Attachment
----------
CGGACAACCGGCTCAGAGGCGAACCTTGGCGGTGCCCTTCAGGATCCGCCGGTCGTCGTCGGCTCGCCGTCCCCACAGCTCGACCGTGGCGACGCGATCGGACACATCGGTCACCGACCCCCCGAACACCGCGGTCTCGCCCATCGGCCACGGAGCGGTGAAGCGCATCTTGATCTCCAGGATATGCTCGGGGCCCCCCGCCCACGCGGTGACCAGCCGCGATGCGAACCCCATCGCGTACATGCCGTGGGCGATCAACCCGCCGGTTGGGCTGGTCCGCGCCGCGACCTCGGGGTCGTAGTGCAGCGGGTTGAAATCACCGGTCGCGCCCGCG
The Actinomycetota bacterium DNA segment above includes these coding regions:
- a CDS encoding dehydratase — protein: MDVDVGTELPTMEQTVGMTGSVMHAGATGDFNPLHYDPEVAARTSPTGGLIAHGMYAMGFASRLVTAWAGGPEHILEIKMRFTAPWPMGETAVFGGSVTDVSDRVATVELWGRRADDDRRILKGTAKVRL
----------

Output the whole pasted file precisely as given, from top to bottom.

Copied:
CGGACAACCGGCTCAGAGGCGAACCTTGGCGGTGCCCTTCAGGATCCGCCGGTCGTCGTCGGCTCGCCGTCCCCACAGCTCGACCGTGGCGACGCGATCGGACACATCGGTCACCGACCCCCCGAACACCGCGGTCTCGCCCATCGGCCACGGAGCGGTGAAGCGCATCTTGATCTCCAGGATATGCTCGGGGCCCCCCGCCCACGCGGTGACCAGCCGCGATGCGAACCCCATCGCGTACATGCCGTGGGCGATCAACCCGCCGGTTGGGCTGGTCCGCGCCGCGACCTCGGGGTCGTAGTGCAGCGGGTTGAAATCACCGGTCGCGCCCGCG
The Actinomycetota bacterium DNA segment above includes these coding regions:
- a CDS encoding dehydratase — protein: MDVDVGTELPTMEQTVGMTGSVMHAGATGDFNPLHYDPEVAARTSPTGGLIAHGMYAMGFASRLVTAWAGGPEHILEIKMRFTAPWPMGETAVFGGSVTDVSDRVATVELWGRRADDDRRILKGTAKVRL